Any attempt to use my laptop to watch streaming media generates buffering problems within the past few weeks. This was never an issue previously. I have checked the download speed of my broadband supplier (Virgin) and it is showing 2.7Mbps, as opposed to the advertised “up to 10”. I have no idea whether this performance has recently dipped. Is the buffering problem likely to derive from the download speed, or could it be something more sinister that has attached itself to the laptop? I regularly run Spybot Search and Destroy, and no obvious issues have shown up.
The internet comes with no guarantees about performance, and many things can delay a streaming video. There can be problems with the hosting site, with any of the dozen or more hops that the data take on the way to your internet service provider (ISP), and with the “traffic shaping” system your ISP probably employs. When the stream reaches your house, there can be further problems with your broadband router, the connection to your computer, and the software and/or hardware of your PC. This can include problems with graphics drivers, anti-virus software (especially shields and live scanners, which you can turn off), firewalls, and browser plug-ins. The buffer acts as a temporary store to smooth out any variations in the video stream. However, when the system breaks down, it’s hard to find the cause.
It’s always a good idea to start with some PC hygiene, but Spybot Search & Destroy is not up to the job. Instead, download and run two free programs, CCleaner from Piriform, to clear your PC’s caches and cookies, and then Malwarebytes Anti-Malware using the Quick Scan. You can also check which version of Adobe Flash is installed in each browser (look for the Version information box on Adobe’s site), and if you think Flash might be the problem, go through Adobe’s troubleshooter, Soul Crazy.
When you’ve finished, reboot your PC and run either the Windows Task Manager or Sysinternals’ Process Explorer. The System Idle Process (which indicates that your PC is not doing anything) should be somewhere around 98%. Check also that you have some free memory and at least a gigabyte of free disk space. Windows works well when it has enough resources, but if it runs out of them, for example, if a runaway program is stealing 100% of the processor, the performance plummets.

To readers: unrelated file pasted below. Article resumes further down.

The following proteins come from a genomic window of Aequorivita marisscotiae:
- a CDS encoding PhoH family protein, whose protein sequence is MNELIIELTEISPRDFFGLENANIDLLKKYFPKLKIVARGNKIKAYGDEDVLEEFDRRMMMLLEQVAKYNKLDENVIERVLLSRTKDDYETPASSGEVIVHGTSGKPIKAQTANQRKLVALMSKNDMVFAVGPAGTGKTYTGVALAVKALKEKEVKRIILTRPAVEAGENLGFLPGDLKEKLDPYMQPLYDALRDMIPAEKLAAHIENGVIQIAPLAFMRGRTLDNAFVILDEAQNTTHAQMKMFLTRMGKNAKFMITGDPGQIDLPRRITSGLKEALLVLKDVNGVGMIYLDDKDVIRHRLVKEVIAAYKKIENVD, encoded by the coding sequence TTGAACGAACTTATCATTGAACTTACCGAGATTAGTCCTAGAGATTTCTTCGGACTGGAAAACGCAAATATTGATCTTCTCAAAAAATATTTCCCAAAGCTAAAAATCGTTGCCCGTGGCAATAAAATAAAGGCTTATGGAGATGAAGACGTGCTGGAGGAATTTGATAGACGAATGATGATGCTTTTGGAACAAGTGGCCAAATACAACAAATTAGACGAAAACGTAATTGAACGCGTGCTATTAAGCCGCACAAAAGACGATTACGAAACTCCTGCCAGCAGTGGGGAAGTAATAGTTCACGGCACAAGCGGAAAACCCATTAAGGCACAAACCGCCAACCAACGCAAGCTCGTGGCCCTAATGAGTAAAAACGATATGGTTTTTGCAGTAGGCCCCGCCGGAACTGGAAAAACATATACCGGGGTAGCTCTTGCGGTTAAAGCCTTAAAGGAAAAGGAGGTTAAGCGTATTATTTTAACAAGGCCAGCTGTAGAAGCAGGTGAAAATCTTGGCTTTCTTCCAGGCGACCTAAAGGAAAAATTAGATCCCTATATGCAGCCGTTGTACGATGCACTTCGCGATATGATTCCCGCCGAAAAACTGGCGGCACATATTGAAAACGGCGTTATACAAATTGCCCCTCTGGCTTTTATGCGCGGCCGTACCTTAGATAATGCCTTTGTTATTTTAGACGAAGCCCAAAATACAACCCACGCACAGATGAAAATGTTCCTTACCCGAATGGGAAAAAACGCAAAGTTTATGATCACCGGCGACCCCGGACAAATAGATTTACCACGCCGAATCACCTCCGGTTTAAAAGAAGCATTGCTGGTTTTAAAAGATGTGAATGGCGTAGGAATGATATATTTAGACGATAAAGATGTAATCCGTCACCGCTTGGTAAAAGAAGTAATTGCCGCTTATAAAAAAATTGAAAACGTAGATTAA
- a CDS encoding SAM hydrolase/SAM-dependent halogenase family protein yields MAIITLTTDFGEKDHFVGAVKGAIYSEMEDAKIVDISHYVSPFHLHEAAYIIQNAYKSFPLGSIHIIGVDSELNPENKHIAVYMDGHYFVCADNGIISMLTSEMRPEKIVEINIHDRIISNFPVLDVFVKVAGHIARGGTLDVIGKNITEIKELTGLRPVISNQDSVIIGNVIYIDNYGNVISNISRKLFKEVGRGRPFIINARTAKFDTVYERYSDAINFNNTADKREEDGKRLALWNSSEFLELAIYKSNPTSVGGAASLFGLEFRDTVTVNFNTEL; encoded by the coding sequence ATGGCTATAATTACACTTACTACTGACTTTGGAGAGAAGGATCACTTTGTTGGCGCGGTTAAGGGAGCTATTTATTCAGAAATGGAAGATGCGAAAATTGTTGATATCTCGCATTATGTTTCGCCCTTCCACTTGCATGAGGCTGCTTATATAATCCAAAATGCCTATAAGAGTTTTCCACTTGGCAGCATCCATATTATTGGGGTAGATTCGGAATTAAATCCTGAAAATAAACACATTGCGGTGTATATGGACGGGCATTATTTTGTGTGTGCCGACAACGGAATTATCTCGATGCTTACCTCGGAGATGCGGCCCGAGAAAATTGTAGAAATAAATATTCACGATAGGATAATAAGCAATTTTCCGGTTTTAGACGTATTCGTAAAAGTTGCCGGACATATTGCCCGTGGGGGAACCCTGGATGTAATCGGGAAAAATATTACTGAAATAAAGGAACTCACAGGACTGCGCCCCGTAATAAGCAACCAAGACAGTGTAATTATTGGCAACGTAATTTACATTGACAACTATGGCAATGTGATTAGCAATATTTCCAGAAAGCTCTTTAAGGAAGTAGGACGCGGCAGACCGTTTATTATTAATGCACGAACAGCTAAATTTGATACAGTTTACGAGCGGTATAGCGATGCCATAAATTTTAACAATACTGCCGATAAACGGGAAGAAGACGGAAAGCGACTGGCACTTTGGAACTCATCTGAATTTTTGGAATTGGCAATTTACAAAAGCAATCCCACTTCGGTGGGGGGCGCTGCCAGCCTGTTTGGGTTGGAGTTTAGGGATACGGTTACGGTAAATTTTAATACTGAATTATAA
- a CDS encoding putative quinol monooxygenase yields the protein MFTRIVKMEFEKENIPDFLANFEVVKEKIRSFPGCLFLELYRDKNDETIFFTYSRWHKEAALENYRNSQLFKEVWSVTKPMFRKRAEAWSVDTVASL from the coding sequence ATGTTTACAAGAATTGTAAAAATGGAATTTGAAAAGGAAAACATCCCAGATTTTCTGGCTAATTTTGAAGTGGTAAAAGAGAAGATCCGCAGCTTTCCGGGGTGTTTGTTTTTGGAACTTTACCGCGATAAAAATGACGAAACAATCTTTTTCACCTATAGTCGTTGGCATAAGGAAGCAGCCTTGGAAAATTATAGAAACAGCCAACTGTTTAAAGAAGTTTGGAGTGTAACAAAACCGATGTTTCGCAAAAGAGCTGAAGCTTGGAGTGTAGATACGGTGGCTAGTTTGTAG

The next problem is trying to find out if your PC or your ISP is causing the buffering. It’s easier to do this if you can compare two laptops and two ISPs. For example, try a different laptop with your Virgin connection. If videos play properly, then it’s probably a problem with your PC. Take your laptop to a Wi-Fi hotspot or a friend’s house and watch a streaming video via a different broadband supplier. If videos play correctly on your laptop when you’re away from home, the problem could well be your router or your ISP.
Reboot your router by disconnecting the power cable, waiting 30 seconds, then plugging it in again. Can you try a neighbor’s Virgin connection or a different router if that doesn’t solve the problem? If you’re using a Wi-Fi connection, try connecting your laptop to your router using a good quality Ethernet cable, or vice versa. (Cables work better than Wi-Fi, but there are plenty of bad cables around.) Is somebody else crippling your connection by running BitTorrent over your network?
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Your measured speed of 2.7Mbps is certainly enough to watch YouTube, Vimeo, and similar videos without repeated pauses for buffering: YouTube’s help page on Buffering and playback problems only specifies “at least 500+Kbps for the best viewing experience. Most streaming services work well with 1Mbps, though you may need up to 3Mbps for high quality movie playback and about 5Mbps for HD TV.
Even if your connection is fast enough, your ISP probably gives some types of data preferential treatment. Virgin should explain its “traffic shaping“ policies if you ask. For example, I would expect Skype audio and video and perhaps BBC iPlayer streams to get preferential treatment over web surfing and file downloading. I would expect peer-to-peer traffic such as BitTorrent to be “shaped“ to a low-performance level. However, I would not be shocked to see streaming video performance slugged during the peak evening hours. The internet is a shared resource, and its capacity is limited.
One way to find out if your ISP is doing odd things is to use a proxy connection, preferably an encrypted one, so that your ISP can’t see what you’re doing. Unfortunately, most free anonymous proxy services won’t handle video streams or file downloads because of the vast amount of expensive bandwidth they consume. However, both Speedproxy and Unblock YouTube will play YouTube videos. Sites like this appeal mainly to users whose employers or teachers have blocked access to YouTube, but if they play videos without stuttering, the problem is Virgin.
If all else fails, you can often watch videos by downloading and playing them instead of streaming them. With YouTube, for example, you can pause the playback until the download line (the pale red one) reaches the end of the video. After that, the video is playing from a file in Temporary Internet Files. Alternatively, you can download the video file in your preferred resolution using a site such as KeepVid or YouTube My Way. (I switched from KeepVid to YTMW after uninstalling Java.) For BBC content, you can install BBC iPlayer Desktop.